Why is Horatio HERE?

Hamlet, Act Four, Scene Five:

Polonius, dead. Gertrude, warned. We, the audience, have had Ghostly suspicions confirmed. Claudius has had his princely suspicions more than confirmed. And thus Hamlet, sent to England. Rosencrantz and Guildenstern, sent to deliver Hamlet (only never to return). Fortinbras, has marched his army through Denmark to kick the butts of the Poles. Ophelia, distract over the death of her father, and well on the path to suicide (though we haven’t seen it quite yet).

And as we wait to see it, Gertrude “will not speak with her” (IV.v.1). But she’s convinced to do so by a gentleman and Horatio.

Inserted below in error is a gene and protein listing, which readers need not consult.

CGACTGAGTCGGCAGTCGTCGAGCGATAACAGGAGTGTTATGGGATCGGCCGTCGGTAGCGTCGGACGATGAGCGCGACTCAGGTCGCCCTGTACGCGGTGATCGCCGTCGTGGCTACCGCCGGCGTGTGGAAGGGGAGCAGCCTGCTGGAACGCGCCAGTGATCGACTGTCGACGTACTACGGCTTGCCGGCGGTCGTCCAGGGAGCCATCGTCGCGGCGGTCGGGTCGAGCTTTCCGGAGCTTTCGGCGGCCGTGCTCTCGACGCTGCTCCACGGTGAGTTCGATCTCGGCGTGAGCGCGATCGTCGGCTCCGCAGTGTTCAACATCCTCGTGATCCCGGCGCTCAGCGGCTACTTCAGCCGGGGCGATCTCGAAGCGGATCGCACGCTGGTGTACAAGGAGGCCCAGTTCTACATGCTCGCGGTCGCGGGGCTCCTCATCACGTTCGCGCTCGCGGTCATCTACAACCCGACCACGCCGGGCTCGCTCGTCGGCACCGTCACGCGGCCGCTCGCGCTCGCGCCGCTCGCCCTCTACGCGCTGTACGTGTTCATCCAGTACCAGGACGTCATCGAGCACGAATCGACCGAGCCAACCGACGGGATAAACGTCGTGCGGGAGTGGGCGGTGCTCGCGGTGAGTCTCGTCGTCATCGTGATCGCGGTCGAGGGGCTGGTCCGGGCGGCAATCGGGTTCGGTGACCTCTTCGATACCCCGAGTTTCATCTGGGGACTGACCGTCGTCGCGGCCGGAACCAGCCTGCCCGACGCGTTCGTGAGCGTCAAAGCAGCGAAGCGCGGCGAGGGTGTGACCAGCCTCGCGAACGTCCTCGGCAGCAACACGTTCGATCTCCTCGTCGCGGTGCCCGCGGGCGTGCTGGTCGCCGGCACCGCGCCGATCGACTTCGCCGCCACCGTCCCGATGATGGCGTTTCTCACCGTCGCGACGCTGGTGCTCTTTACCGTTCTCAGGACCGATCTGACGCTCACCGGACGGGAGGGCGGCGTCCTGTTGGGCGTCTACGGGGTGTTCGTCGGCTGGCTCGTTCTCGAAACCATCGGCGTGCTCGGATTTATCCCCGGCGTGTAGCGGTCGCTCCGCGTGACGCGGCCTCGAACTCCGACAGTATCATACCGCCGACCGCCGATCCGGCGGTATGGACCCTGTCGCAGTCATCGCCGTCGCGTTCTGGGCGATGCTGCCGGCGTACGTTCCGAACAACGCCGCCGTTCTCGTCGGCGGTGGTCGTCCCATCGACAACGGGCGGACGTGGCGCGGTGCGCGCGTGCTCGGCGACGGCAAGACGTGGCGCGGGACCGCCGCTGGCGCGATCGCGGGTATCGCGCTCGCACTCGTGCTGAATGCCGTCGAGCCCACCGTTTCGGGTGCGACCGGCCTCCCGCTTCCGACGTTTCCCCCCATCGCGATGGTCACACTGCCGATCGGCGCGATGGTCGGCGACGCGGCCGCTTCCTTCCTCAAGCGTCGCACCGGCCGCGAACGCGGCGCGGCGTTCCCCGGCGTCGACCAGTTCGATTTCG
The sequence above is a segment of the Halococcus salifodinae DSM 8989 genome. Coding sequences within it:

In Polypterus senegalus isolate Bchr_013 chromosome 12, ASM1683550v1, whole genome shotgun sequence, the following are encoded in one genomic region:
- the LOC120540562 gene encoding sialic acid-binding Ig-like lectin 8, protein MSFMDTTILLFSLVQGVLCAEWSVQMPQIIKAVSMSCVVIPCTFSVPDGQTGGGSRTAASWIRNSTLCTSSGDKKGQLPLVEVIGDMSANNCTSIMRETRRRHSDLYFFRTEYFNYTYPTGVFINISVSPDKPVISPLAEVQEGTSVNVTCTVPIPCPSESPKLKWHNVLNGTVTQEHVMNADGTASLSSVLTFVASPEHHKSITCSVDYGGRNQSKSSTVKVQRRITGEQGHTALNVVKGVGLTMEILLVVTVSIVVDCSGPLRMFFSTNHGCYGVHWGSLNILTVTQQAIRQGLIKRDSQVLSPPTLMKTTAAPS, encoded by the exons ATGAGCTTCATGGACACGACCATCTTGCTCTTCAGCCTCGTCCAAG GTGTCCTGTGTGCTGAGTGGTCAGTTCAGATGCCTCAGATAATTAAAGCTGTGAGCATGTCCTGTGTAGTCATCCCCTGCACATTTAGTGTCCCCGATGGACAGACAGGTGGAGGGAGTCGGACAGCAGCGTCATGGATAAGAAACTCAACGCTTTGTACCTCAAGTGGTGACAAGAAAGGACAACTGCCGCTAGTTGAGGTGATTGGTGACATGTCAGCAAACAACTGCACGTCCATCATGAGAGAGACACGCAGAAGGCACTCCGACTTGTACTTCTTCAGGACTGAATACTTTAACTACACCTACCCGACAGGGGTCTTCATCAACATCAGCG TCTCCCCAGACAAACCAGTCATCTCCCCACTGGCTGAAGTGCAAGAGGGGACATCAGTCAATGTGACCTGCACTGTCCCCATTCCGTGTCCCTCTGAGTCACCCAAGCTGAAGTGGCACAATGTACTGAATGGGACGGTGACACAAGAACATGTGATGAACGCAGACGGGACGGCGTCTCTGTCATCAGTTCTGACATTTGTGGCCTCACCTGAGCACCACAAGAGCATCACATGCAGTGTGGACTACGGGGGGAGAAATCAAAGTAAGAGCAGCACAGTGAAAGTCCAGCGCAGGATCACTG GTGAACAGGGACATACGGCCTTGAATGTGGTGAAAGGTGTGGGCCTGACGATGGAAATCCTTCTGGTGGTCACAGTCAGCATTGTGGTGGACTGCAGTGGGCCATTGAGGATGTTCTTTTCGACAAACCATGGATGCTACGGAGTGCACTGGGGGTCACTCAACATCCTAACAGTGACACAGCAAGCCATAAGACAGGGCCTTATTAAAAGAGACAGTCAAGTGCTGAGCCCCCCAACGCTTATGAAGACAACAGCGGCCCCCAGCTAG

Why is Horatio here, still in the palace at Elsinore, after his friend and his only link to the royal family has been removed and sent to England? Why isn’t he on his way back to Wittenberg?

And why is he giving advice as politically astute–and cynical (“’Twere good she were spoken with, for she may strew // Dangerous conjectures in ill-breeding minds” [IV.v.14-5])–as any Claudius ever presented?

It just doesn’t make sense to me…